A Helpful Guide For Cynical Northerners To Understand Cold Weather In the South

Maintaining preparedness for cold weather is expensive. Southern states, generally, can reasonably avoid those costs.


I grew up in New York City, went to college in Central Pennsylvania, and clerked in Western Pennsylvania. I am very familiar with cold weather. And, growing up, I remember many New Yorkers would laugh when an inch of snow shut down a southern city. How could it be that these people cannot handle a little bit of ice, they would say? Why can't they drive? Here, I'll provide a helpful guide for cynical northerners to understand cold weather.

Maintaining preparedness for cold weather is expensive. And places with warmer climates can reasonably decide to avoid those costs.

First, in advance of a snow storm, sand and salt trucks have to treat the roads. Sand and salt, which must be maintained in advance of winter, are not free. Southern cities, budget conscious as always, do not need to maintain mounds of salt and sand. Snowstorms occur once in a blue moon. And when there is such a snowstorm, it is simpler to shut the city down for a day until the snow melts. I suspect even the most seasoned driver, with a 4x4 vehicle, would be unable to drive on an untreated road.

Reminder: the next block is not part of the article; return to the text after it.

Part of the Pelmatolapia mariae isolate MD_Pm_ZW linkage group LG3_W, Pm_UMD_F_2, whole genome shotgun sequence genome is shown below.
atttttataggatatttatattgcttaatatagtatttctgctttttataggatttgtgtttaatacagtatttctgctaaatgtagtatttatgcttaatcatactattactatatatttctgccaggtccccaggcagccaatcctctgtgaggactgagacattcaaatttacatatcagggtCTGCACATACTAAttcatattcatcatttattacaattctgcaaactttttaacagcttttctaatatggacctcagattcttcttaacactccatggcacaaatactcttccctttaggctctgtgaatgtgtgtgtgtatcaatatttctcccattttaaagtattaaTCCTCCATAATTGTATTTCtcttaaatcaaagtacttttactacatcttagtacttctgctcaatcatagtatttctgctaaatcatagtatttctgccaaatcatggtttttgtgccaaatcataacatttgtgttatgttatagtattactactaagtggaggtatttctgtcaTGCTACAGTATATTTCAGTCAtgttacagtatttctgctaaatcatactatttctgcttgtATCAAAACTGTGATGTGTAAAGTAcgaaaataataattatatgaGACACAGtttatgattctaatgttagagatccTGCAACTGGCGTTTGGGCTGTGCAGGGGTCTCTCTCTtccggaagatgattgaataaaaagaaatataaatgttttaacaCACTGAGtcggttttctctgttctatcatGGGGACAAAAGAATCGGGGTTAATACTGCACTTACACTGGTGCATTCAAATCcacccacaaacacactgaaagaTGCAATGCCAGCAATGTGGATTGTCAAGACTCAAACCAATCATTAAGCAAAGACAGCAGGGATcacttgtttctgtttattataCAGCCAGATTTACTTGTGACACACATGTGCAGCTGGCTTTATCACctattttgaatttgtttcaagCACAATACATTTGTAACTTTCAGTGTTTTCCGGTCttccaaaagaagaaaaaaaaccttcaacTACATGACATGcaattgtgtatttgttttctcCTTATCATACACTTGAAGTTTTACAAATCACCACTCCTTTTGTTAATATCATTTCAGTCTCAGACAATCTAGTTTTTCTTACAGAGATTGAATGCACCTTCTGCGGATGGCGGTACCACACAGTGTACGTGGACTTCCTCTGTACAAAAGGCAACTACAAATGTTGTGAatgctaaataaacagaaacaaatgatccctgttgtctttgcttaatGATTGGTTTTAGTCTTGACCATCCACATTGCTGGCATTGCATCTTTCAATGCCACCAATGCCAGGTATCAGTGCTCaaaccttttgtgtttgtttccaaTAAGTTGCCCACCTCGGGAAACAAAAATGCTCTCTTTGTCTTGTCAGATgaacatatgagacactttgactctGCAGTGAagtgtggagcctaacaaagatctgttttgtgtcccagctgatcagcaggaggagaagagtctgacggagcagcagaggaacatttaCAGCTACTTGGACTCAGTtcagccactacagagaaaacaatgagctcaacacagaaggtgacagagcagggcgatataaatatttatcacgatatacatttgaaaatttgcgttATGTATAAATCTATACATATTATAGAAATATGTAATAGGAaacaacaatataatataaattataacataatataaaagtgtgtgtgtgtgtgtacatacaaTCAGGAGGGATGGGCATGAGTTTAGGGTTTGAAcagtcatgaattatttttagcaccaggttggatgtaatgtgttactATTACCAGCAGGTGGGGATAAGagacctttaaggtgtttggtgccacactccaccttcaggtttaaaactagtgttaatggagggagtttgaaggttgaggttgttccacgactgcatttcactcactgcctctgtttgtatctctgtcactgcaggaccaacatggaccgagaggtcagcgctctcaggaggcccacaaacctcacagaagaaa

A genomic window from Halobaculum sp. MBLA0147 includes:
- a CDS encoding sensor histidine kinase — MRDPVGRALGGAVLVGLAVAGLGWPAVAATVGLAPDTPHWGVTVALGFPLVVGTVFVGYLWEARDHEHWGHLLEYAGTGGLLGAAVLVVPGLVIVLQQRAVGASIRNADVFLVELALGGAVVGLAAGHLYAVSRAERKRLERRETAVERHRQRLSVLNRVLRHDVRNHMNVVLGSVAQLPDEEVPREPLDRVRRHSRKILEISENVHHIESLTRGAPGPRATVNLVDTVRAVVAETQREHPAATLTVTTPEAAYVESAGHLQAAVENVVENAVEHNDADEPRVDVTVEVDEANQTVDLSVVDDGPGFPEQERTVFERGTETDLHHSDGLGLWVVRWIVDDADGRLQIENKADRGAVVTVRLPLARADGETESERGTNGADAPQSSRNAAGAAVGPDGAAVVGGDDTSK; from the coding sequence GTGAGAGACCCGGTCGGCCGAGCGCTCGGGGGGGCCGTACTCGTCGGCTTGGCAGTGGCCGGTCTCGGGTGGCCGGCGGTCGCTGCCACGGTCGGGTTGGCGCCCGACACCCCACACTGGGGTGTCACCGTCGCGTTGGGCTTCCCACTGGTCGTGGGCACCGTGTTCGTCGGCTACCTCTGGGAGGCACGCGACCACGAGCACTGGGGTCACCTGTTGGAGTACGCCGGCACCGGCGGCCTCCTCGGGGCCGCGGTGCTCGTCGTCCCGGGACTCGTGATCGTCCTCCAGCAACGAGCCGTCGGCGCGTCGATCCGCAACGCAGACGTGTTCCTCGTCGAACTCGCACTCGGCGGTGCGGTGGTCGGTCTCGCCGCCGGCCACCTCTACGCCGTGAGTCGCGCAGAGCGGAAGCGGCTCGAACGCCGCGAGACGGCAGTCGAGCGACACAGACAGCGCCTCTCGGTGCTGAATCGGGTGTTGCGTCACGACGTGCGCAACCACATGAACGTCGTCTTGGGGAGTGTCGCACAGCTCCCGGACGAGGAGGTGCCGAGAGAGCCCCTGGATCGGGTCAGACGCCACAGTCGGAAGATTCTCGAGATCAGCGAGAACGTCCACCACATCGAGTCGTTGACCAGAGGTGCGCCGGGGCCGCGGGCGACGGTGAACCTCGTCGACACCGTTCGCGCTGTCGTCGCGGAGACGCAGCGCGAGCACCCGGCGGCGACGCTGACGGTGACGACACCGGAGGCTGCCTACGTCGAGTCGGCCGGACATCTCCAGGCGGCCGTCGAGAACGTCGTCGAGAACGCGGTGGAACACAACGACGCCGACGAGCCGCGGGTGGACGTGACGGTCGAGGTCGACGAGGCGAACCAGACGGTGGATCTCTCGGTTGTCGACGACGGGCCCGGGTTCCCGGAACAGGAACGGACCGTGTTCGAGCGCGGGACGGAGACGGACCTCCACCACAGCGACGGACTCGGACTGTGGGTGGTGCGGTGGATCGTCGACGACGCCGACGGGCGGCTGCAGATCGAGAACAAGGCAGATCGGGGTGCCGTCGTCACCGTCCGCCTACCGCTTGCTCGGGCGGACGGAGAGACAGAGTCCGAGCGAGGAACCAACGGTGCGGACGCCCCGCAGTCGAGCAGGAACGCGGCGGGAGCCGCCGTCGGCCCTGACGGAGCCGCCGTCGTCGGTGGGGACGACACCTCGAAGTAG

Second, up north, homes tend to have natural gas or oil-based heating. Even if the power goes out, the house stays warm. Moreover, northern homes are more likely to have functional fireplaces. Not here. When the power goes out, there is no heat, and no means to cook. At the present moment, my home has power. Fortunately, the power in my neighborhood has not cut off. It is warm here. And family friends without power are staying with us. Alas, we do not have running water. Why?

Third, homes in the north tend to insulate their pipes. But in cities where the temperature almost never dips below freezing, that cost can be avoided. Moreover, pipes can be built entirely below ground, or partially above ground. The former option is more costly, but avoids freezing. The latter option, which is cheaper, could lead to freezing. Again, small decisions that could save money become problematic with once-in-a-generation cold snaps.

At my college, classes were cancelled on Monday and Tuesday, and will be cancelled tomorrow as well. It is not possible to hold Zoom classes because half of the city is without power. Please pray for the people of Texas, and elsewhere.